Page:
Rarely do I wish to return to my youth. Only when it takes forever for an injury to heal, or when my head tells me I have the flexibility, strength and stamina of earlier days and my body proves my head wrong. (Or when I see a photo like this one where my husband and I look so young.)
There are many aspects of my younger life I never want to relive. These include high school, college, job-hunting, eating hot dogs and twenty-cents-a-box macaroni and cheese every day, and dating. As far as the latter, I wouldn’t even know how to do it now.
For many people the search for a serious relationship has become as time-consuming as job-hunting, and probably more emotionally draining. And for millennials — those born between 1980 and 1995 — “on-line dating is the norm.”*
Until I read an article on the topic in last Sunday’s “Seattle Times,” I’d never heard of dating apps and sites OKCupid, Tinder, Hinge, Siren, Coffee Meets Bagel, Double, and Plenty of Fish.* Today, these are common ways to make that first connection. And those first connections require research, decisions about whom to contact, then the anxiety involved in waiting for a response. After that, is a second meeting in the cards? In some ways, it’s the same process as young people have used for decades, but for an old-timer like me it sounds much more punishing.
“Between 2005 and 2012, more than 34 percent of married couples met on-line, outstripping work and friend introductions…”* So the system must work, but the research phase seems more like hard work and the effort more stressful.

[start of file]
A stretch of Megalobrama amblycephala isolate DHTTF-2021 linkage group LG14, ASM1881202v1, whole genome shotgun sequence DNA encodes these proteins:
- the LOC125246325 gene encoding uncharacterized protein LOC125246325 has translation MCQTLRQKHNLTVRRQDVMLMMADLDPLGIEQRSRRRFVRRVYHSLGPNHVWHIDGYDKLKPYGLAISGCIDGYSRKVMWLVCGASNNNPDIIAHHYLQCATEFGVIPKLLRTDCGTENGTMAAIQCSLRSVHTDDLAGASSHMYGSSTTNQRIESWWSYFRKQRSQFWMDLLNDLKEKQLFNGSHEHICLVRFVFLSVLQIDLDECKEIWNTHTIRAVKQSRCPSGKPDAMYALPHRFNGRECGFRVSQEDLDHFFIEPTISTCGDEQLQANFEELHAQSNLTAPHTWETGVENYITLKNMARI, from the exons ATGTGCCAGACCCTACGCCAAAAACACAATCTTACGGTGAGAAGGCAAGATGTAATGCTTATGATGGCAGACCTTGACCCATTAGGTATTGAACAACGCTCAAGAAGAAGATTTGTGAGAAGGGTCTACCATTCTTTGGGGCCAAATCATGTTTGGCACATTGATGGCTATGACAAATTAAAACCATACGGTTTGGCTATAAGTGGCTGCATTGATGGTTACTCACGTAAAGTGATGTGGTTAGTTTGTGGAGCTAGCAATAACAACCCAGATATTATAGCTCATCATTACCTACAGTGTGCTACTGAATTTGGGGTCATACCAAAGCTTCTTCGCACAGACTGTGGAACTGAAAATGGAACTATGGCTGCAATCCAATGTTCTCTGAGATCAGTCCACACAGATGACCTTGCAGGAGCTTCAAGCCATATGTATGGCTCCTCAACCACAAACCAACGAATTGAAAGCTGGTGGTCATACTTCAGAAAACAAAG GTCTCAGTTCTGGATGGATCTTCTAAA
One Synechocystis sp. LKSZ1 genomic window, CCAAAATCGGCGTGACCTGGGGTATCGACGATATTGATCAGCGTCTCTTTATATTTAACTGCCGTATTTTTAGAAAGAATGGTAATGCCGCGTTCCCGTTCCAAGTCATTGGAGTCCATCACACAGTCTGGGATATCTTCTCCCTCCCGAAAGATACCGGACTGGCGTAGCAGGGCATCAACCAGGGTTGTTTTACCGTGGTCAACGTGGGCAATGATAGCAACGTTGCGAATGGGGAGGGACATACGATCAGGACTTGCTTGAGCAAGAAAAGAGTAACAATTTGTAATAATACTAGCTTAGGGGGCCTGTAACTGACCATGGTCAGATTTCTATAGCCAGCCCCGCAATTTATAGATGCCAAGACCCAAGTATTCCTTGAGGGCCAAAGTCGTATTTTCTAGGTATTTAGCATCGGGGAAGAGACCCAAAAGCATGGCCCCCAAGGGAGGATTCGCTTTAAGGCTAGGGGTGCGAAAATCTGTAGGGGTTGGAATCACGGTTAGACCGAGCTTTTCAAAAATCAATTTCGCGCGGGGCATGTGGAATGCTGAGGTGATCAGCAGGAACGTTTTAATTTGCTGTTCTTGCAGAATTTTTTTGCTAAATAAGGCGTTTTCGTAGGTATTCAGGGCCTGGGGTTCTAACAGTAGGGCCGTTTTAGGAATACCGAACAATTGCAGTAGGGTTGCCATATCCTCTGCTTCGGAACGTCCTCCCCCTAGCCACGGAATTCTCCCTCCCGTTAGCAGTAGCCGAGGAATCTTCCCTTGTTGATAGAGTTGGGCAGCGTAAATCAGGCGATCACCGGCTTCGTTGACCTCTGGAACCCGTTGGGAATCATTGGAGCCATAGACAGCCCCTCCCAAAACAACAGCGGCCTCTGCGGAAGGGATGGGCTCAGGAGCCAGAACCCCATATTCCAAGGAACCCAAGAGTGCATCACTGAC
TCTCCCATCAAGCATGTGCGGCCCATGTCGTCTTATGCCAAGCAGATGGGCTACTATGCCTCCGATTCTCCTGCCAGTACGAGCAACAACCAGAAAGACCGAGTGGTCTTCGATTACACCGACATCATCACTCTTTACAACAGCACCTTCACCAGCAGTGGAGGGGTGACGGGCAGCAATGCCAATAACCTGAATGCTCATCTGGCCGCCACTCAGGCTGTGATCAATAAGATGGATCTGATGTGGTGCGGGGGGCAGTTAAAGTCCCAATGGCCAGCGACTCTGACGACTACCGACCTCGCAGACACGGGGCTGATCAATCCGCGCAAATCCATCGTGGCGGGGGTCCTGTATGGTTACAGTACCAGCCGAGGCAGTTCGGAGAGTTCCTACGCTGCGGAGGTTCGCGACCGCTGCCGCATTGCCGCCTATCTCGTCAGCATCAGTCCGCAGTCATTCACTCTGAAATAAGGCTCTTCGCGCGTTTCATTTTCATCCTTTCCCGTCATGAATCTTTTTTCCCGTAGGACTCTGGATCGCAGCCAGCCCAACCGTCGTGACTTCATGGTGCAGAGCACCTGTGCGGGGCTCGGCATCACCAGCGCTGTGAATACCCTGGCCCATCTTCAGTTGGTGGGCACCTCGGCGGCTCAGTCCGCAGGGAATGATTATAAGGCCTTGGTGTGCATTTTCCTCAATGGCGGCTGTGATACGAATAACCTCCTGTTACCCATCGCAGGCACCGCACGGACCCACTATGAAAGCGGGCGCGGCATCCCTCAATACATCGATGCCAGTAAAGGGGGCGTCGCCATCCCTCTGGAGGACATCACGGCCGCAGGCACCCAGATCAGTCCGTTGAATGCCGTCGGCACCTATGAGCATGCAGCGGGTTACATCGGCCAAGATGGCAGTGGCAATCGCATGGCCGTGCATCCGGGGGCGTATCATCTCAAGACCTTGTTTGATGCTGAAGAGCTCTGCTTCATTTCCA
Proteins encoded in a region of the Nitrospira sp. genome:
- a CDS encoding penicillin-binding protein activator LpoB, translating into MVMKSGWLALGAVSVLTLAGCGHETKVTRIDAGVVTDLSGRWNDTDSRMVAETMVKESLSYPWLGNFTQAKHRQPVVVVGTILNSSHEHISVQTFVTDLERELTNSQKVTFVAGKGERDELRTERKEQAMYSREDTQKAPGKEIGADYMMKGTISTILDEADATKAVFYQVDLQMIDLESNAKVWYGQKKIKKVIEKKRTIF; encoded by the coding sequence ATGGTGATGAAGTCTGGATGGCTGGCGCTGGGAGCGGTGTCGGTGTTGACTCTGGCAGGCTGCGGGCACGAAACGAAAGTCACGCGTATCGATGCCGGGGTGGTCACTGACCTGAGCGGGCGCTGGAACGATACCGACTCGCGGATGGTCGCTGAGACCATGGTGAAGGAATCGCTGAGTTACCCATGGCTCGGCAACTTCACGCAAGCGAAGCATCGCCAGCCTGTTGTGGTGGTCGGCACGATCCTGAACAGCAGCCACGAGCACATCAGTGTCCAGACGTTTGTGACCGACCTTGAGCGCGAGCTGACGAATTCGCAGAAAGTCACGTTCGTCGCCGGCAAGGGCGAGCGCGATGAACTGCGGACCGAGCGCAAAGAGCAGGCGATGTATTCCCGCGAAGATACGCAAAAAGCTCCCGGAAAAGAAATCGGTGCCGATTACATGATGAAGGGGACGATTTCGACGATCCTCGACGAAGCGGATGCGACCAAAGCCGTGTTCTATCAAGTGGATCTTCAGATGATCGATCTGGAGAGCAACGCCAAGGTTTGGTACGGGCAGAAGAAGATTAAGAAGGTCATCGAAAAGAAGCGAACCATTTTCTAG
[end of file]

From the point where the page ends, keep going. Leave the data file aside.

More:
My husband and I met in a philosophy class at the University of Washington, when we were both 19. Our degrees did not lead to jobs, but we always say that meeting each other was one good thing to come from our choice of major.
We married at 25, which then was considered late in life but now isn’t.
We’re still happily married, forty-plus years later.
Looking back, it seemed so easy. It was easy.
I’m glad that younger generations seem to be up for the modern dating game and that for many of us older folks, the game ended long ago.
*”Working for Love: Online dating is starting to feel like a second job”
I could never imagine doing these online sites to find a “mate.” Blah. Of course, I’m no longer a young college girl, though. Maybe if I was, I would be more adventuresome. I went on some questionable dates back in the day. I have been fortunate.
Terry and I met through a computer, though. His name was spit out for a class I was taking in college. It was part of a marketing research project, and he was one of my interview subjects. We just kept talking and then he wanted my number. It’s all history. Oh, and I was very young when we married–22.
Love your story. So much easier than analyzing bio’s on-line.
My son and daughter-in-law met online (in an ancient technology — a chat room). For my son, who is very shy, it was a godsend. They were able to chat every night, get to know each other, without the awkward (for my son) need to go to parties or other social events. They’ve been married for fifteen years and — knock on wood — it has so far worked out well, as they seem to complement each other in extraordinary ways. I was very skeptical when I first heard the news. I learned later that my daughter-in-law’s parents were equally alarmed. I cannot imagine meeting someone online but perhaps that’s a generational thing. Or maybe I’ve just read too many true crime stories.
LOL. I wasn’t thinking True Crime, but was imagining all kinds of bizarre behavior.
Didn’t know you met in philosophy class – which one?
Great photo. Neither of you has changed much so I suppose it was taken last summer.
Dr. Smulyan was the prof. We don’t remember the course. Thanks for the flattering comment. The only explanation is that when we last saw you it was dark.